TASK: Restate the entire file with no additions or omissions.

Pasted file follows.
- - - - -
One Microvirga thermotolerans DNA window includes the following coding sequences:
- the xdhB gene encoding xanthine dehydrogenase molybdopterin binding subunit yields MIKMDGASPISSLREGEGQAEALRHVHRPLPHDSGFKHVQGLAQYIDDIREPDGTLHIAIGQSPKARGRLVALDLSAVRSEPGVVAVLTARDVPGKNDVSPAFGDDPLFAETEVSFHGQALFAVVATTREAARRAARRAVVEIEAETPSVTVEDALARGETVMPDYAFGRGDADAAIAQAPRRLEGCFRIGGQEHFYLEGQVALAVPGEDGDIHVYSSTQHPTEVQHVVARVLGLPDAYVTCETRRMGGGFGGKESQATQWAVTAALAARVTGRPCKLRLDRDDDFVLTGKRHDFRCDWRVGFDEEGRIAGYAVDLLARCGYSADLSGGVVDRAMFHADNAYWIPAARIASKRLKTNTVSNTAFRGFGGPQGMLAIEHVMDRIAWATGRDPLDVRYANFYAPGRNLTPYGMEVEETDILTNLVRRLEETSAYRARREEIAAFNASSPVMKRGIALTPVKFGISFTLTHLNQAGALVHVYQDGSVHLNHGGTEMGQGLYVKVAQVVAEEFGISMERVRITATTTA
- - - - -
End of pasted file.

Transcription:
One Microvirga thermotolerans DNA window includes the following coding sequences:
- the xdhB gene encoding xanthine dehydrogenase molybdopterin binding subunit yields MIKMDGASPISSLREGEGQAEALRHVHRPLPHDSGFKHVQGLAQYIDDIREPDGTLHIAIGQSPKARGRLVALDLSAVRSEPGVVAVLTARDVPGKNDVSPAFGDDPLFAETEVSFHGQALFAVVATTREAARRAARRAVVEIEAETPSVTVEDALARGETVMPDYAFGRGDADAAIAQAPRRLEGCFRIGGQEHFYLEGQVALAVPGEDGDIHVYSSTQHPTEVQHVVARVLGLPDAYVTCETRRMGGGFGGKESQATQWAVTAALAARVTGRPCKLRLDRDDDFVLTGKRHDFRCDWRVGFDEEGRIAGYAVDLLARCGYSADLSGGVVDRAMFHADNAYWIPAARIASKRLKTNTVSNTAFRGFGGPQGMLAIEHVMDRIAWATGRDPLDVRYANFYAPGRNLTPYGMEVEETDILTNLVRRLEETSAYRARREEIAAFNASSPVMKRGIALTPVKFGISFTLTHLNQAGALVHVYQDGSVHLNHGGTEMGQGLYVKVAQVVAEEFGISMERVRITATTTA